The Securities and Exchange Commission (SEC) charged an investment advisory arm of UBS with failing to properly price securities in three mutual funds that it managed.  In the complaint, the Commission states that this proceeding concerns the misstatement of the Net Asset Values (“NAV’s”) of certain registered investment companies (the “Funds”) managed by UBSGAM. UBSGAM failed to cause certain fixed-income securities in the portfolios of the Funds to be valued in accordance with the Funds’ fair valuation procedures. UBSGAM’s failure to properly fair value these securities resulted in a misstatement of the NAVs of the Funds.

Netassetvalue (NAV) represents a fund’s per share marketvalue. This is the price at which investors buy (“bid price”) fund shares from a fund company and sell them (“redemption price”) to a fund company. It is derived by dividing the total value of all the cash and securities in a fund’s portfolio, less any liabilities, by the number of shares outstanding. A NAV computation is undertaken once at the end of each trading day based on the closing market prices of the portfolio’s securities.  This number is important to investors, because it is from NAV that the price per unit of a fund is calculated.

The SEC found that in June 2008, UBSGAM bought 54 fixed income securities; most of them were purchases of non-agency mortgage-backed securities.  Forty eight of these securities were then valued at prices substantially in excess of the transaction prices, including many at least 100% higher.  The valuations used by UBS were provided by pricing sources that did not appear to take into account the prices at which the mutual funds had purchased the securities, the SEC said.  Because the Funds did not properly or timely fair value the Securities, the NAV’s of the funds were misstated between one cent and 10 cents per share for several days in June 2008, violating rule 22c-1 adopted pursuant to Section 22c of the Investment Company Act.  Merri Jo Gillette, Regional Director of the SEC’s Chicago Regional Office said “Fortunately this misconduct was brought to light quickly, so the duration was short and the harm to investors minimal.”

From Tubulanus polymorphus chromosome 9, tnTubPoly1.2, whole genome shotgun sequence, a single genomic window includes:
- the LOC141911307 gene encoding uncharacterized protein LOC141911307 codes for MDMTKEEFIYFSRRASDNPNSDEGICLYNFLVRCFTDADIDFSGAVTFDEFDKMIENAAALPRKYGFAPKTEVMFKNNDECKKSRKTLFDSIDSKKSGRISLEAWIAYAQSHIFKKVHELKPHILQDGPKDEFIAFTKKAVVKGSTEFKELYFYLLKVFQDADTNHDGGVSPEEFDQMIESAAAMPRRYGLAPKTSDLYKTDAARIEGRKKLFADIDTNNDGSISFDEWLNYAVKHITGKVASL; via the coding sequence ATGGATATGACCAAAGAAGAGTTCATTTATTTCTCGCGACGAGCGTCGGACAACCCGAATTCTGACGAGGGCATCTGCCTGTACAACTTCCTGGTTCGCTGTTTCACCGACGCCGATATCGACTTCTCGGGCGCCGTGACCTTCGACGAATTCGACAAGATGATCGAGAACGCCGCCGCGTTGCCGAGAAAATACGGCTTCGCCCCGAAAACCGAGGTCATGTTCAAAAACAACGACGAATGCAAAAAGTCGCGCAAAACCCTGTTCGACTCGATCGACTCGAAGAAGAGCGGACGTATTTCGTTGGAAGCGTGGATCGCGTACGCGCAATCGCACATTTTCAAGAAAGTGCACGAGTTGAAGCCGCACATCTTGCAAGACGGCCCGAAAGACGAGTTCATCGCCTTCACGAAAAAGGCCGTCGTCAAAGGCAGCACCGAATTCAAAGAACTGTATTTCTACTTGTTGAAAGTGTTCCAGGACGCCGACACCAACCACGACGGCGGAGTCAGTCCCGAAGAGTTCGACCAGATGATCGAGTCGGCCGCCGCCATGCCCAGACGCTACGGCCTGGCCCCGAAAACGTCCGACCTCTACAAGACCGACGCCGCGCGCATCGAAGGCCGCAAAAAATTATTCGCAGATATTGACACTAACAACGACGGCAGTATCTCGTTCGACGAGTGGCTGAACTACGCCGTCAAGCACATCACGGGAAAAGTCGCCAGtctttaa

UBSGAM agreed to pay $300,000 to settle the SEC’s charges.